Normally, eight to ten percent of scalp hairs are in the resting - telogen - phase of the hair cycle. Telogen effluvium describes the premature entry of follicles into the resting phase resulting in shedding of hair from these follicles 6-10 weeks later (1). It is a generalised, non - scarring alopecia.
- average normal scalp has 100 000 hairs, with approximately 90% of these
normally in anagen (growing) and 10% in telogen
- average normal daily hair fall-out is 100 telogen (resting) hairs. With telogen effluvium, the anagen:telogen ratio is shifted to 70% anagen, 30% telogen, with average daily shedding of 300 hairs
Characteristically, the shaft of the shed hair has a "club" at the root.
- telogen effluvium occurs when an increased number of hairs enter the telogen
(resting) phase of the hair cycle from the anagen (growing) phase, and these
hairs are lost approximately 10 weeks later
- usually, an average of 100 hairs are lost each day, but this becomes significantly more in telogen effluvium, in which 30 to 50 percent of body hair can be lost
- may be precipitated by severe illness, injury, infection, surgery, crash diets, psychological stress, giving birth, thyroid disorders, iron deficiency, anemia, or drugs. Hyperthyroidism and hypothyroidism can cause telogen effluvium, which is usually reversible when the thyroid status is corrected (except in long-standing hypothyroidism)
- severe iron deficiency anemia may be associated with it, but this remains controversial
- drugs that cause telogen effluvium include antithyroid agents, hormones, anticonvulsants, anticoagulants, beta blockers, angiotensin-converting enzyme inhibitors, and lithium. No cause is found in approximately one third of cases (2,3)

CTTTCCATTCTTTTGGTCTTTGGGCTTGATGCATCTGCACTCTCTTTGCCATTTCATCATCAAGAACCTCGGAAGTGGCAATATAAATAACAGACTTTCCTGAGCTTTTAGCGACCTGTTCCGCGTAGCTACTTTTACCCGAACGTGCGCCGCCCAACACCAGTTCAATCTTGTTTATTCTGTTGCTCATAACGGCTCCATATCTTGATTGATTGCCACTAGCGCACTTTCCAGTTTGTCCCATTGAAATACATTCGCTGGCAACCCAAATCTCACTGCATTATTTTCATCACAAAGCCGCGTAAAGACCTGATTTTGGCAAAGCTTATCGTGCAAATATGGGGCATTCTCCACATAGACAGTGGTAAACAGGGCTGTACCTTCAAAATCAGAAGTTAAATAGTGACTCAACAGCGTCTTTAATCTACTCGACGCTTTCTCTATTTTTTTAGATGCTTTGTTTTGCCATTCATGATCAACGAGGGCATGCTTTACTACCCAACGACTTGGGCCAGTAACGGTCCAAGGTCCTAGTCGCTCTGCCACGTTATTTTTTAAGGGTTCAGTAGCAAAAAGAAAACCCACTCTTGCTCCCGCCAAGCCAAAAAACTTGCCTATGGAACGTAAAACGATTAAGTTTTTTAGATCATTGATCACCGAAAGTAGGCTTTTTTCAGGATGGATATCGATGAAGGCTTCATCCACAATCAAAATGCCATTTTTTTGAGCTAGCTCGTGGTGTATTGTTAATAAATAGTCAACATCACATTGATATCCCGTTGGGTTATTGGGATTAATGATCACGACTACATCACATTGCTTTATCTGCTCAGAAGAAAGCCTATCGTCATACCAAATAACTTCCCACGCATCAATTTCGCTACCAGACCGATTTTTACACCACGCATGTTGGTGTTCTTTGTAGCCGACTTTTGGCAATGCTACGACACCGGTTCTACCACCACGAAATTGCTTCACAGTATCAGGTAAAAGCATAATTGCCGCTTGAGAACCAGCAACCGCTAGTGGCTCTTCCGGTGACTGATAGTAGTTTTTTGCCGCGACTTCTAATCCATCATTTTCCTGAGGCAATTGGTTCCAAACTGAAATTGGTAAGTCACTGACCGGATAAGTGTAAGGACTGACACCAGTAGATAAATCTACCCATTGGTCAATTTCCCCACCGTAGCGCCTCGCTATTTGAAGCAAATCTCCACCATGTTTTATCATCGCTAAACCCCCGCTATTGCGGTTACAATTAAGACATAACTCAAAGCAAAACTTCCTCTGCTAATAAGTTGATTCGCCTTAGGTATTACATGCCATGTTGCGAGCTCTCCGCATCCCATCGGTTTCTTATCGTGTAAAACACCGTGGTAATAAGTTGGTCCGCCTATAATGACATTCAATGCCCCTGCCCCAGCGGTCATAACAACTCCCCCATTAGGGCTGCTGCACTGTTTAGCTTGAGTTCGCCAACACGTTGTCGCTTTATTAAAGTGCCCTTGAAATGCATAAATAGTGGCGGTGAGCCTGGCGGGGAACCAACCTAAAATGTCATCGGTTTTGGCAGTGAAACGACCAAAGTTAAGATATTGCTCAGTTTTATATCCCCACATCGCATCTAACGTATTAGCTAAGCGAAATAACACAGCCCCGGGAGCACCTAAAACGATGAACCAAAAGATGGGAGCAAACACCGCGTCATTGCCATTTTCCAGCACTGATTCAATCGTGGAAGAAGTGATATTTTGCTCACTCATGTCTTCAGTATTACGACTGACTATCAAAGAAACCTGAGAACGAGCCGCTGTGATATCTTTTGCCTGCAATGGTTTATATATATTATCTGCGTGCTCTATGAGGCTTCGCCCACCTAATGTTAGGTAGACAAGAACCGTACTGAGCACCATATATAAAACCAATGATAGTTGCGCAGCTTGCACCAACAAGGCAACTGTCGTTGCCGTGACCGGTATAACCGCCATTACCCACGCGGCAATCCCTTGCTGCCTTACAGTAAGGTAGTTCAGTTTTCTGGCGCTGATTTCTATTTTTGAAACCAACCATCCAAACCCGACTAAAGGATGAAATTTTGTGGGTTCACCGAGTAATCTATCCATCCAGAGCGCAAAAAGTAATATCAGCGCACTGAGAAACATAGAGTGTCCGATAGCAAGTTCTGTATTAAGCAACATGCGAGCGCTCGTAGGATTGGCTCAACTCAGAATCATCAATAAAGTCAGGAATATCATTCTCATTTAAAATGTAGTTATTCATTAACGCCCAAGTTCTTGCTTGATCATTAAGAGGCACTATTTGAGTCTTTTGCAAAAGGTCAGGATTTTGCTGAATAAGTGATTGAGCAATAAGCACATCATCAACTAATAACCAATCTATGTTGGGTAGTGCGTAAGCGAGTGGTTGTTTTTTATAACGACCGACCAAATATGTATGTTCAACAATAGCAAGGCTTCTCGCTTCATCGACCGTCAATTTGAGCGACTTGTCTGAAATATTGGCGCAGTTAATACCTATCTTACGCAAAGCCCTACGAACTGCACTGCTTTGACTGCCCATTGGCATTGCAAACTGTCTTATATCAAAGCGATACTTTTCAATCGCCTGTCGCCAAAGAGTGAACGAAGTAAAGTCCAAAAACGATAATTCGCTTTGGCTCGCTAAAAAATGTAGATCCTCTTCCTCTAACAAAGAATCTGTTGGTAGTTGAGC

- usually presents with an increased number of hairs in their hairbrush
or shower, and sometimes thinning of the hair in the scalp, axillary,
and pubic areas. A detailed history may indicate the cause of the hair
loss, which usually has occurred two or three months before the hair falls
- on examination, there is generalized hair loss with a positive hair pull test, indicating active hair shedding, particularly at the vertex and scalp margin.
The condition is associated with (1):
- recent acute illness
- bulimia and anorexia nervosa
- blood loss
- severe stress
- iron deficiency
- the use of beta blockers
It often follows 4-9 months after pregnancy when the level of oestrogen falls (1).
- Sheretz EF et al. Skin reactions to systemic disease. Medicine International 1992;102: 4278-81.
- Shapiro J, Wiseman M, Lui H. Practical management of hair loss. Can Fam Physician. 2000 Jul;46:1469-77
- Mounsey AL, Reed SW.Diagnosing and Treating Hair Loss. Am Fam Physician. 2009 Aug 15;80(4):356-362.
Last reviewed 01/2018